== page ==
How to Build Generational Wealth
Generational wealth is another idea that is subject to interpretation.
If generational wealth is wealth that I help my kids to build, then here are a couple ideas.
Pay Your Kids and Save the Money to a Roth IRA
As soon as your kids are old enough to do household chores, pay them. Document it and make a Roth IRA deposit equal to their earnings. The Roth IRA will need to be opened by an adult custodian, people younger than 18 can’t sign for brokerage accounts. That custodian can be mother or father and the paperwork is simple.
All of this Roth IRA money will be tax free to your child after age 59.5 AND the DEPOSITS are always free of tax and penalty if you take them out. Here is how it could add up:
- Starting at age 5 and running to age 60.
- Save $50/month, $600/year each year
- Grow the money at historical average stock market return of 9% each year.
- Total account value $723,055.
Make Sure Your New Grad Starts Saving Right Away
New college grad in 2021 (age 23) gets historical average stock market return of 9% each year can expect that at age 60 she will have:
- Saving $100 each month for 37 years = $310,051.
- Saving $323 each month for 37 years = $1,001,465.
Have Grandma Make a One Time Gift to Your New Grad
New college grad in 2021 (age 23) -- $10,000 invested in stock market (historical average return of 9%) can expect the money at age 60 (37 years) to look like this.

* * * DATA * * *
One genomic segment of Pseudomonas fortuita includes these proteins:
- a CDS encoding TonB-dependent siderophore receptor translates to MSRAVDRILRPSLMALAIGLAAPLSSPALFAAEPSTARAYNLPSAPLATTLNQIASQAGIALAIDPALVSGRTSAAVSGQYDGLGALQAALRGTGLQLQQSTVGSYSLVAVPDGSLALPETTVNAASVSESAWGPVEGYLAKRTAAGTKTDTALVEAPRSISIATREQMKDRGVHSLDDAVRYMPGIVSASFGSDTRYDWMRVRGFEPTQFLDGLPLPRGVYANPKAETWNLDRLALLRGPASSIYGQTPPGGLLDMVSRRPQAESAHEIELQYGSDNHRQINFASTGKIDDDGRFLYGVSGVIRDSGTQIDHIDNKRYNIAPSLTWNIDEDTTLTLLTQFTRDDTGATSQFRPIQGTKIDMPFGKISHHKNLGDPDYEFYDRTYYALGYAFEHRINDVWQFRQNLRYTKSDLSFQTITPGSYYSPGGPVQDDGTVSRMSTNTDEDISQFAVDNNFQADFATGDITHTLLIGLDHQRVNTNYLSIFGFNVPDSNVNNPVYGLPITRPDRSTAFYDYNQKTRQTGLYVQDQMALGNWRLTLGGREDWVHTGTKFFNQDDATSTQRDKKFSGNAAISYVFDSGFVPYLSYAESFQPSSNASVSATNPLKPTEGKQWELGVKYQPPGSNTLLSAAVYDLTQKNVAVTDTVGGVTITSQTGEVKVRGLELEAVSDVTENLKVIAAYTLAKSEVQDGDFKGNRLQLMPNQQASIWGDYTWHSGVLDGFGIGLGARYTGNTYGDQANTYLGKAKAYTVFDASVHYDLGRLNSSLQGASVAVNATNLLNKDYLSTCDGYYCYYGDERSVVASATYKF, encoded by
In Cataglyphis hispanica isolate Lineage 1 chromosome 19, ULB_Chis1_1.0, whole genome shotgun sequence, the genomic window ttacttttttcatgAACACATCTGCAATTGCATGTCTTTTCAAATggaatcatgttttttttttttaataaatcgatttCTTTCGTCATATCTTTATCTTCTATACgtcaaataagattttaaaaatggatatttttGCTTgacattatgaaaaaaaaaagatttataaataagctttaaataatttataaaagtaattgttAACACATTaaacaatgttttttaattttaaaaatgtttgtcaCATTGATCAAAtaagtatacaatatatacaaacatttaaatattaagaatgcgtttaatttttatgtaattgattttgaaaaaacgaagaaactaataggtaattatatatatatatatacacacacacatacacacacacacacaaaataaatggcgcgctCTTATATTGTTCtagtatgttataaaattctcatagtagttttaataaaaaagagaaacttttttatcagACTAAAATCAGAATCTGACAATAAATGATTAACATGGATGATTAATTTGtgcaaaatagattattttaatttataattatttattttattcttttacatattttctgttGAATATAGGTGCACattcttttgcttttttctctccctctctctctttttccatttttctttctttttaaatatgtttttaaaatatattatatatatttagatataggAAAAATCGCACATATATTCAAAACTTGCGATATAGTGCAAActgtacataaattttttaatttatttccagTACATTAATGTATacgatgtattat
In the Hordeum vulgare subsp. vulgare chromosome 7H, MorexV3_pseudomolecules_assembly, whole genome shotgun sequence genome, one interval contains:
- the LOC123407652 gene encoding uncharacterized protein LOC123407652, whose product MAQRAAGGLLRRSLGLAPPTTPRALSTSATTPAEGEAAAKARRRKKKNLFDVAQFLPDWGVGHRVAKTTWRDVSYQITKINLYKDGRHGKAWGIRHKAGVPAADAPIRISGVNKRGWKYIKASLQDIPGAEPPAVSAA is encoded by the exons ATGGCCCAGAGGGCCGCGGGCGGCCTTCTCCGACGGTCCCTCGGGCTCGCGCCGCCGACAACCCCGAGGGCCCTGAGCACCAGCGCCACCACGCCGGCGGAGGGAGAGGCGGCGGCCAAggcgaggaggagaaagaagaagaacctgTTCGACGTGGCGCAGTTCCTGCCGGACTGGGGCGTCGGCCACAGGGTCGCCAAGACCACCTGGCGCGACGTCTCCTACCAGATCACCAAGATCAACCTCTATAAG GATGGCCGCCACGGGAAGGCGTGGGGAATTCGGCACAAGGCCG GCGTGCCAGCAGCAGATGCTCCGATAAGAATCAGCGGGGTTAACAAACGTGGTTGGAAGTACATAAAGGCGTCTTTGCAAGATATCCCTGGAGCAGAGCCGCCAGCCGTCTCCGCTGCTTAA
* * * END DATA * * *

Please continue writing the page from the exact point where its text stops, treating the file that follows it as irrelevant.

- Start with $10,000 end with $242,538
- Start with $41,235 end with $1,000,107.
Or if your new college grad can wait another 10 years -- $10,000 invested in stock market (historical average return of 9%) can expect the money at age 70 (47 years)
- Start with $10,000 end with $574,176
- Start with $17,417 end with $1,000,043.
One-Time Deposit on your 50th Birthday
If you want to have a million dollars for your retirement on your 70th birthday, here is how much you set aside on your 50th birthday (20 years at historical average stock returns of 9%) -- $178,431.
Max-Out Your Roth IRA (Both Spouses) Starting at age 50.
If you start with nothing and make $7,000 Roth IRA deposit for both spouses every year you will have $716,242 the year you turn 70. And it will all be tax-free for you to spend.
If you would like to discuss the particulars of your wealth building strategy, follow this link to set a time for us to talk. As a CERTIFIED FINANCIAL PLANNER™ professional I am trained to evaluate and understand wealth building strategies and I work as a fiduciary on your behalf. And yes, I’m still taking on a few great families to be part of my financial planning practice.
If this article has you thinking about your own circumstances, contact my office at email@example.com. I am always happy to meet with people who are working on their retirement plans. Dunncreek Advisors does not provide legal or tax advice, nor is this article intended to do so.